The problems with passwords are well-known. They’re poorly chosen, regularly stolen, and routinely reused across sites, meaning that a compromise of one account can lead to compromises of many others.

FIDO hopes to replace passwords with a system built around public key cryptography. To register with a FIDO site, you won’t enter a password into the site. Instead, hitting register will alert your authentication devices—typically an app on your smartphone—of the attempt to register. If that attempt is approved (for example, by using a registered fingerprint or entering a PIN), the device will generate a public/private key pair. The public key will be sent to the online service; the private key will be retained on the authentication device.

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November sales data shows a worrying lack of momentum for the Wii U

Last night’s release of November US console sales data by tracking firm NPD gave both Sony and Microsoft something to crow about in the largest single market for video games. Microsoft was able to claim the mantle of fastest-selling new system, with 909,000 US sales between its November 22 launch and the end of the month. Sony was able to brag that the PS4 was the top-selling system for the month overall, but the company hasn’t released raw sales figures, suggesting it might not have beaten Microsoft’s US sales numbers by an overwhelming amount in November.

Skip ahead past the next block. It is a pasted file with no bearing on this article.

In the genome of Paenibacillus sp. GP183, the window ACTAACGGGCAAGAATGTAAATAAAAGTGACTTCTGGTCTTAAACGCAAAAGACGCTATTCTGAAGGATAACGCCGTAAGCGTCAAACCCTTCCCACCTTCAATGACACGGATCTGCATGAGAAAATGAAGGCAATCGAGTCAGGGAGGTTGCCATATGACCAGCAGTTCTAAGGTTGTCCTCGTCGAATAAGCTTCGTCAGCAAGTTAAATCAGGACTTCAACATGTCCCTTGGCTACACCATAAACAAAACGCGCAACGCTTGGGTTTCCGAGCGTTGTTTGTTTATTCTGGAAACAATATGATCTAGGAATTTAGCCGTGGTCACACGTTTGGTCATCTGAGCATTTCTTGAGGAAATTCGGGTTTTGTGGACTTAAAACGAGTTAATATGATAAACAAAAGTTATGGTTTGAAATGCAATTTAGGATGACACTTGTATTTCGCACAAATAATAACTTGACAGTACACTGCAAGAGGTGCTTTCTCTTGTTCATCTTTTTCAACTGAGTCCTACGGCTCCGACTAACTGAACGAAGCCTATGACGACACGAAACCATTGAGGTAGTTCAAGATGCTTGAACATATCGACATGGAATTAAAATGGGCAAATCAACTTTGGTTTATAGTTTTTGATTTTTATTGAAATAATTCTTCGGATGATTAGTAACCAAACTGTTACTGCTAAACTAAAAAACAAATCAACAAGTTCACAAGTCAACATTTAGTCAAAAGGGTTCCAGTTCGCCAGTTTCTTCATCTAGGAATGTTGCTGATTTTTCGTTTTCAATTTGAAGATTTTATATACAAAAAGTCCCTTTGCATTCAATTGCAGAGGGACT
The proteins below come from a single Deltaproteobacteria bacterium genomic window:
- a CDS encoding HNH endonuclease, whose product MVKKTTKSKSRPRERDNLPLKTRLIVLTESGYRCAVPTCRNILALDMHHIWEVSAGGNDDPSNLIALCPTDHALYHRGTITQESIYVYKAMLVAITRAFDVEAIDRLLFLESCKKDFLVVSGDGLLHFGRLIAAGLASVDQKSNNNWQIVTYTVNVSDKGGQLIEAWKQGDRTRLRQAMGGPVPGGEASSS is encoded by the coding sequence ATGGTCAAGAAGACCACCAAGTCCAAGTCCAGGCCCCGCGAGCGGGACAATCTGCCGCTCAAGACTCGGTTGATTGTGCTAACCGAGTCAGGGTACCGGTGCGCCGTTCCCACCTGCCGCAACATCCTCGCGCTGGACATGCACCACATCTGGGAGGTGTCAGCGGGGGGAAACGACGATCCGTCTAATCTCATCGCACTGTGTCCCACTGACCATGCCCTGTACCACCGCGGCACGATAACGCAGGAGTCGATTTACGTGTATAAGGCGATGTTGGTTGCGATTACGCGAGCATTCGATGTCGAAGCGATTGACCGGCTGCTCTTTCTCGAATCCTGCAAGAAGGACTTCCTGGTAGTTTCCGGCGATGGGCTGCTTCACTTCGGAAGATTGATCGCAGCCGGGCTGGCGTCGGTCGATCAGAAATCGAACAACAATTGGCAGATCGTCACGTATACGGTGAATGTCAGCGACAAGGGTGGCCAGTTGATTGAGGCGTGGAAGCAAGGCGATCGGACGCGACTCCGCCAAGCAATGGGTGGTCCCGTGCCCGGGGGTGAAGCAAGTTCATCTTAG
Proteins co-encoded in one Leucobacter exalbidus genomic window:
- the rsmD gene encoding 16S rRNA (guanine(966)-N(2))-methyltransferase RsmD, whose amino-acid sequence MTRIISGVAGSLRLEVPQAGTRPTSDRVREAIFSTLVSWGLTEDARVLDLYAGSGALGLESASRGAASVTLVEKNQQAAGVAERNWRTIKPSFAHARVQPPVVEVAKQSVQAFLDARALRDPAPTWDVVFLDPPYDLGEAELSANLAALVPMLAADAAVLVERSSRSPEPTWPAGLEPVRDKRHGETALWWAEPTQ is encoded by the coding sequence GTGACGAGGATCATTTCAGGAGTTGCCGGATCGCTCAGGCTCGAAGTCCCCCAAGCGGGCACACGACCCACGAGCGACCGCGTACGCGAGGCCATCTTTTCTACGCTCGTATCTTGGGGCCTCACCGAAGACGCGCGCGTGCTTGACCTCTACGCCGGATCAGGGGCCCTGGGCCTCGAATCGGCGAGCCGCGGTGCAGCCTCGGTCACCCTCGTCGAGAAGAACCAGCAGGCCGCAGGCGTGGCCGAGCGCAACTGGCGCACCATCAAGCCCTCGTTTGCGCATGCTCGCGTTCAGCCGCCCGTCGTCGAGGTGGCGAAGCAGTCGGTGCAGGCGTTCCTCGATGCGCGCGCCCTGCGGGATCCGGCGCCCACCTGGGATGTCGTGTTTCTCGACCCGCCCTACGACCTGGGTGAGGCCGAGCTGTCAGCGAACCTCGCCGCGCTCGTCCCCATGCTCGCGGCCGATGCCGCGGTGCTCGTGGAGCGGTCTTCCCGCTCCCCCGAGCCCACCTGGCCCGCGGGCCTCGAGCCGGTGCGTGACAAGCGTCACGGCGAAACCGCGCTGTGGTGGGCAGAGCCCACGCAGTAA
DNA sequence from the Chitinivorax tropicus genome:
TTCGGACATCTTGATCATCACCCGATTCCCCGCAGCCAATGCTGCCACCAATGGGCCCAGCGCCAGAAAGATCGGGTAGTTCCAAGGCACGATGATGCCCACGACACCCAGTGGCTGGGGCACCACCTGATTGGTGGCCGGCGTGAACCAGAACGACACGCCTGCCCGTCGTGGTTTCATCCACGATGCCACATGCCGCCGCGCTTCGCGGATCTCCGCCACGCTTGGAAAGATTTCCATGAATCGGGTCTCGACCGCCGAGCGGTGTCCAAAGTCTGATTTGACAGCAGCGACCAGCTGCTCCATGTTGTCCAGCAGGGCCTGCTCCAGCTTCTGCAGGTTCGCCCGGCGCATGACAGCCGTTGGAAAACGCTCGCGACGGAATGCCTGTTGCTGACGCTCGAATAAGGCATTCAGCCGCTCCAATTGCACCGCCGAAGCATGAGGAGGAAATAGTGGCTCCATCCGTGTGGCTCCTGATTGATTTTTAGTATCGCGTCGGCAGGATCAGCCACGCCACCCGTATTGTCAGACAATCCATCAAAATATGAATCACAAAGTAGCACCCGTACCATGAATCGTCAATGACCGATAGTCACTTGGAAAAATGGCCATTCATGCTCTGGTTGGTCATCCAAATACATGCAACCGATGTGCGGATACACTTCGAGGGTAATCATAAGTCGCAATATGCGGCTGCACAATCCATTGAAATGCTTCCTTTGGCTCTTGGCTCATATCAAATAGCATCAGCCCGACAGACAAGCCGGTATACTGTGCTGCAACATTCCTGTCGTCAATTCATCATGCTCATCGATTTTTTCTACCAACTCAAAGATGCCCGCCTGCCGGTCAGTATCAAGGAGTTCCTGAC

The most interesting hardware number to come out of the report, though, came from Nintendo. The company said Wii U sales increased by more than 340 percent over the month before. That sounds impressive, until you look back at the leaked data from October and realize the Wii U only sold between 50,000 and 60,000 units that month (lining up with reported September sales of 55,500 units). That means Nintendo sold roughly between 220,000 and 260,000 Wii U systems in November.

That would be a decent raw sales number in the summer doldrums or in the post-holiday lull at the beginning of the year. For performance during the start of the explosive holiday season, though, 250,000 sales isn’t too inspiring, especially when the Wii U has had a year to theoretically entrench itself against upstart competition (an early launch strategy that worked for the PS2 and Xbox 360, to some extent). The Wii U’s November sales look even worse when you realize that the system is poised to be one of the few systems that actually performs worse in its second holiday season than its first, which has historically been a very bad sign for a system’s long-term success.

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Microsoft set to launch first original programming for Xbox One in early 2014

Microsoft hopes its first wave of original TV programming will be out early next year, the company’s president of entertainment and digital, Nancy Tellem tells Variety. At the latest, Redmond is hoping to have its original content out by the second …

Sprint wants to buy T-Mobile and leave US with just three major carriers

Masayoshi Son (left), poses with a Storm Trooper at Sprint owner SoftBank’s launch of the iPhone 3GS in 2009.